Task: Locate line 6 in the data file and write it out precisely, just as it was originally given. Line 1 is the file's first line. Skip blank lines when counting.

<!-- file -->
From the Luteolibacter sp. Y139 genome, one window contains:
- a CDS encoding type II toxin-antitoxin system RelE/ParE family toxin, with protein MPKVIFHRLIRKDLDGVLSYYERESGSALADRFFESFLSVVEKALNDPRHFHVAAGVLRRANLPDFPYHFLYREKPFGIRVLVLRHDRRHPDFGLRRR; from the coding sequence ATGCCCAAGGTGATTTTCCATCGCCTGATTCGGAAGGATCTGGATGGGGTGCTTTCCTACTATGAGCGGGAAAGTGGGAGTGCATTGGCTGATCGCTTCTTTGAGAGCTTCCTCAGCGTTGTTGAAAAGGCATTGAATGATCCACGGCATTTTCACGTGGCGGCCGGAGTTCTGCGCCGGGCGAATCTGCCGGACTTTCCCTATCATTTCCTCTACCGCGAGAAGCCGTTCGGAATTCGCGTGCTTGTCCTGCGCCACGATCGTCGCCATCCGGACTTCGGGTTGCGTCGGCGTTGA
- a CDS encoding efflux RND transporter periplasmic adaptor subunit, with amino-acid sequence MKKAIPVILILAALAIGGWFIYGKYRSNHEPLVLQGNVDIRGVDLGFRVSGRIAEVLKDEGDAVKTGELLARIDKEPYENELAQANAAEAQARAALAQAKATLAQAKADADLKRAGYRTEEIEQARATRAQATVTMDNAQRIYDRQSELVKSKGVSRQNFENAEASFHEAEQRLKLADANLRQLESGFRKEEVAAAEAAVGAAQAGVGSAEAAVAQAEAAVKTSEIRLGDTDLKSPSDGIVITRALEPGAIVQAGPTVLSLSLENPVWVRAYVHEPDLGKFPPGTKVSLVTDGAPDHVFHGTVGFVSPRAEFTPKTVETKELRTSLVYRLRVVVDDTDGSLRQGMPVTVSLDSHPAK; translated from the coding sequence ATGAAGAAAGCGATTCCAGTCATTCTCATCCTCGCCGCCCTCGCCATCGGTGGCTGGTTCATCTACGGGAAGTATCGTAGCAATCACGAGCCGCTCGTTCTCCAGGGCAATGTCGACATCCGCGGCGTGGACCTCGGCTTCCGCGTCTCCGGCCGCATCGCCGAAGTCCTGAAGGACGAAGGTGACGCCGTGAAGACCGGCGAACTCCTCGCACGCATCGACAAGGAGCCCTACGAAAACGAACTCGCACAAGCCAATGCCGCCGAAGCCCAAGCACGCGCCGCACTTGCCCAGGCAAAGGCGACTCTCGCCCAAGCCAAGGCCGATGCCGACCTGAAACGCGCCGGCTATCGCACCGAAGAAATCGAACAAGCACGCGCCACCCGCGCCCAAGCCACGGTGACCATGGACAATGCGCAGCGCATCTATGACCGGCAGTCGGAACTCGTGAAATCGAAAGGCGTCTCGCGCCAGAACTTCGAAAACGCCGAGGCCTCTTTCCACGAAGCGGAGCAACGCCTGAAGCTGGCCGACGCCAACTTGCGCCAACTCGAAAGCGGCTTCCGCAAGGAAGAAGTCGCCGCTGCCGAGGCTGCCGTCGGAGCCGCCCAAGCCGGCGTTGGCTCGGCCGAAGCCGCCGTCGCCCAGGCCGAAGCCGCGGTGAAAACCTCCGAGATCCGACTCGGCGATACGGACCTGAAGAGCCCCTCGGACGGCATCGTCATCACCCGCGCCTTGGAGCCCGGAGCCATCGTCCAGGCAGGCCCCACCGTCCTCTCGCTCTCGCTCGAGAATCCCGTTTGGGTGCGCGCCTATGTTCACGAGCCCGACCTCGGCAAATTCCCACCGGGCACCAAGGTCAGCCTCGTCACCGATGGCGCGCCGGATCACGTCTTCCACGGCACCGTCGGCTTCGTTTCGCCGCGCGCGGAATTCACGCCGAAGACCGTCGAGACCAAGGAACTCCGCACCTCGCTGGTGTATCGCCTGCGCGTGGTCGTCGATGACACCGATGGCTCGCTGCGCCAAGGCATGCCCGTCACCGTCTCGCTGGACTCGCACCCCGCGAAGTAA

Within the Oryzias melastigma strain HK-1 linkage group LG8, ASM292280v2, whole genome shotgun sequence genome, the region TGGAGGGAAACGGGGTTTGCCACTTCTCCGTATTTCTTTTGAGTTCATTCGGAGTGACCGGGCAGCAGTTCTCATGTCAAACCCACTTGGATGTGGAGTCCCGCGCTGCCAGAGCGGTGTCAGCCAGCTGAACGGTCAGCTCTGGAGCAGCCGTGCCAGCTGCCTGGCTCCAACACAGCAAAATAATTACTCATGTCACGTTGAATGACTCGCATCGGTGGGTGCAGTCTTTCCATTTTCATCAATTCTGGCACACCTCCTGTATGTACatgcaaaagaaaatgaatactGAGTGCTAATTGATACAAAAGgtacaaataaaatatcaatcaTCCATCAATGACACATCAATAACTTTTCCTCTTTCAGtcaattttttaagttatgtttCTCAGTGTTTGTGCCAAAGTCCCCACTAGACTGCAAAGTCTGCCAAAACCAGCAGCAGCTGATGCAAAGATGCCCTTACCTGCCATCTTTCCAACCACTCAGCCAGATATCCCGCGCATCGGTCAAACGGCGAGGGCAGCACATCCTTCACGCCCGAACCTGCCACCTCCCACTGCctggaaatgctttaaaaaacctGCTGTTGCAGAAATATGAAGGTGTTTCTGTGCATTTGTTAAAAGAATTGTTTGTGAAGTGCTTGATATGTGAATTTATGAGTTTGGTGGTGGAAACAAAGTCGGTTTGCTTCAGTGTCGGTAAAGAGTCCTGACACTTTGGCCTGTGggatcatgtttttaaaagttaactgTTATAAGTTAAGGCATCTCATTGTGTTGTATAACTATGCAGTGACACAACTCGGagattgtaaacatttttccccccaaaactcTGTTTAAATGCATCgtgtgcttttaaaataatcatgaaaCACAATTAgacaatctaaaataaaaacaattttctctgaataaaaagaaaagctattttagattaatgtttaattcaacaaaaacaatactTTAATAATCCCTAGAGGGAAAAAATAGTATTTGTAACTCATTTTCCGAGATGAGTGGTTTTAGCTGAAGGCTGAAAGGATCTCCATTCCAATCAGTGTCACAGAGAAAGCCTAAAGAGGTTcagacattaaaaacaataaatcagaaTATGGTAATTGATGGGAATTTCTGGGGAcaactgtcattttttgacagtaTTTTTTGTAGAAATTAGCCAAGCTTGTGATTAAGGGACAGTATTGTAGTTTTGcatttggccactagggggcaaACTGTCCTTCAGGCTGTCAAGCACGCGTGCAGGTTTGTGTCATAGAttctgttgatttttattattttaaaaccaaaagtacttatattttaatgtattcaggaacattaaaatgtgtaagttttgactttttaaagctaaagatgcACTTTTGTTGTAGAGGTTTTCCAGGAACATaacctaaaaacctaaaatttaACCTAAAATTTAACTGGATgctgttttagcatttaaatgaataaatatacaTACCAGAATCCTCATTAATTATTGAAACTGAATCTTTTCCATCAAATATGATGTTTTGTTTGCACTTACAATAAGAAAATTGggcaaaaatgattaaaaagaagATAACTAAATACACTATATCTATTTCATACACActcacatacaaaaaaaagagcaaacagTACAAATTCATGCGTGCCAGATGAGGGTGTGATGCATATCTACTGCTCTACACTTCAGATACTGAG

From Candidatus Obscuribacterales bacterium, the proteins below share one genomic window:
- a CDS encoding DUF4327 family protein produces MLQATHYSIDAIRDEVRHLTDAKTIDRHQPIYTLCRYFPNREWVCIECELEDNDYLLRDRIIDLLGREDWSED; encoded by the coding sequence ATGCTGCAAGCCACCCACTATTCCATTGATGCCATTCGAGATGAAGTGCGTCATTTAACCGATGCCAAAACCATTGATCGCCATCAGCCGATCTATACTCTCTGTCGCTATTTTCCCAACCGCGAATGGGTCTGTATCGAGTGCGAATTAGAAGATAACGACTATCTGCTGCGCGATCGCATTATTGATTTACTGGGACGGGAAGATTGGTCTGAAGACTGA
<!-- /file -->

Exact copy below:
- a CDS encoding DUF4327 family protein produces MLQATHYSIDAIRDEVRHLTDAKTIDRHQPIYTLCRYFPNREWVCIECELEDNDYLLRDRIIDLLGREDWSED; encoded by the coding sequence ATGCTGCAAGCCACCCACTATTCCATTGATGCCATTCGAGATGAAGTGCGTCATTTAACCGATGCCAAAACCATTGATCGCCATCAGCCGATCTATACTCTCTGTCGCTATTTTCCCAACCGCGAATGGGTCTGTATCGAGTGCGAATTAGAAGATAACGACTATCTGCTGCGCGATCGCATTATTGATTTACTGGGACGGGAAGATTGGTCTGAAGACTGA